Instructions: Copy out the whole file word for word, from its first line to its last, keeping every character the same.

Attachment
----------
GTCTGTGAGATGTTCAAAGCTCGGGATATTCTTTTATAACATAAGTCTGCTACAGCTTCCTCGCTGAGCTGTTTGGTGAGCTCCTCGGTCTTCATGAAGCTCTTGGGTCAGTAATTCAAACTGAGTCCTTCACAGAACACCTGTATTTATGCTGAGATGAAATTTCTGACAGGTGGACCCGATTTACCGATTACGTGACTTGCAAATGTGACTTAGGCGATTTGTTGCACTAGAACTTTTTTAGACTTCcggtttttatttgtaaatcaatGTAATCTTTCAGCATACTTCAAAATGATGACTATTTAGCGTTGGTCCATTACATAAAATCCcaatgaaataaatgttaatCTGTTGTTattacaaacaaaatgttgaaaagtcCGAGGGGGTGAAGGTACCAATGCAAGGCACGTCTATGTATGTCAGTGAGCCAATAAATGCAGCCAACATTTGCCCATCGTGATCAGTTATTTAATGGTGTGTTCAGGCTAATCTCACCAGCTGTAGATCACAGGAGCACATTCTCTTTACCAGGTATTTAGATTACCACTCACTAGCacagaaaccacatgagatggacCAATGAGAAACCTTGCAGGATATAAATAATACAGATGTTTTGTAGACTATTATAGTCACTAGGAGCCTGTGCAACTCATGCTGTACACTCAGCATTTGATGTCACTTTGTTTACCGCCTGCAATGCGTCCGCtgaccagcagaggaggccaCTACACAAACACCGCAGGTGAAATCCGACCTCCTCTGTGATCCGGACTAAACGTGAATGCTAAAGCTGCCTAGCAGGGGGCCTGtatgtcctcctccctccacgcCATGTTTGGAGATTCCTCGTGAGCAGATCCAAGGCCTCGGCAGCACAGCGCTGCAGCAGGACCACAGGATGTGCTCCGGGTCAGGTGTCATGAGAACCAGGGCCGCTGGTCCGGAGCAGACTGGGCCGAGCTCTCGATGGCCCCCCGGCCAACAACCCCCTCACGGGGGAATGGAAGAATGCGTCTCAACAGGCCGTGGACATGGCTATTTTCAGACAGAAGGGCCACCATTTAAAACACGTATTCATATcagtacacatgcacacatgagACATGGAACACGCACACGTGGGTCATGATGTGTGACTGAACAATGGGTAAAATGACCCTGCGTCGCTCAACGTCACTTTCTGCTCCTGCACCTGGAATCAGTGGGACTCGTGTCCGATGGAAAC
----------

GTCTGTGAGATGTTCAAAGCTCGGGATATTCTTTTATAACATAAGTCTGCTACAGCTTCCTCGCTGAGCTGTTTGGTGAGCTCCTCGGTCTTCATGAAGCTCTTGGGTCAGTAATTCAAACTGAGTCCTTCACAGAACACCTGTATTTATGCTGAGATGAAATTTCTGACAGGTGGACCCGATTTACCGATTACGTGACTTGCAAATGTGACTTAGGCGATTTGTTGCACTAGAACTTTTTTAGACTTCcggtttttatttgtaaatcaatGTAATCTTTCAGCATACTTCAAAATGATGACTATTTAGCGTTGGTCCATTACATAAAATCCcaatgaaataaatgttaatCTGTTGTTattacaaacaaaatgttgaaaagtcCGAGGGGGTGAAGGTACCAATGCAAGGCACGTCTATGTATGTCAGTGAGCCAATAAATGCAGCCAACATTTGCCCATCGTGATCAGTTATTTAATGGTGTGTTCAGGCTAATCTCACCAGCTGTAGATCACAGGAGCACATTCTCTTTACCAGGTATTTAGATTACCACTCACTAGCacagaaaccacatgagatggacCAATGAGAAACCTTGCAGGATATAAATAATACAGATGTTTTGTAGACTATTATAGTCACTAGGAGCCTGTGCAACTCATGCTGTACACTCAGCATTTGATGTCACTTTGTTTACCGCCTGCAATGCGTCCGCtgaccagcagaggaggccaCTACACAAACACCGCAGGTGAAATCCGACCTCCTCTGTGATCCGGACTAAACGTGAATGCTAAAGCTGCCTAGCAGGGGGCCTGtatgtcctcctccctccacgcCATGTTTGGAGATTCCTCGTGAGCAGATCCAAGGCCTCGGCAGCACAGCGCTGCAGCAGGACCACAGGATGTGCTCCGGGTCAGGTGTCATGAGAACCAGGGCCGCTGGTCCGGAGCAGACTGGGCCGAGCTCTCGATGGCCCCCCGGCCAACAACCCCCTCACGGGGGAATGGAAGAATGCGTCTCAACAGGCCGTGGACATGGCTATTTTCAGACAGAAGGGCCACCATTTAAAACACGTATTCATATcagtacacatgcacacatgagACATGGAACACGCACACGTGGGTCATGATGTGTGACTGAACAATGGGTAAAATGACCCTGCGTCGCTCAACGTCACTTTCTGCTCCTGCACCTGGAATCAGTGGGACTCGTGTCCGATGGAAAC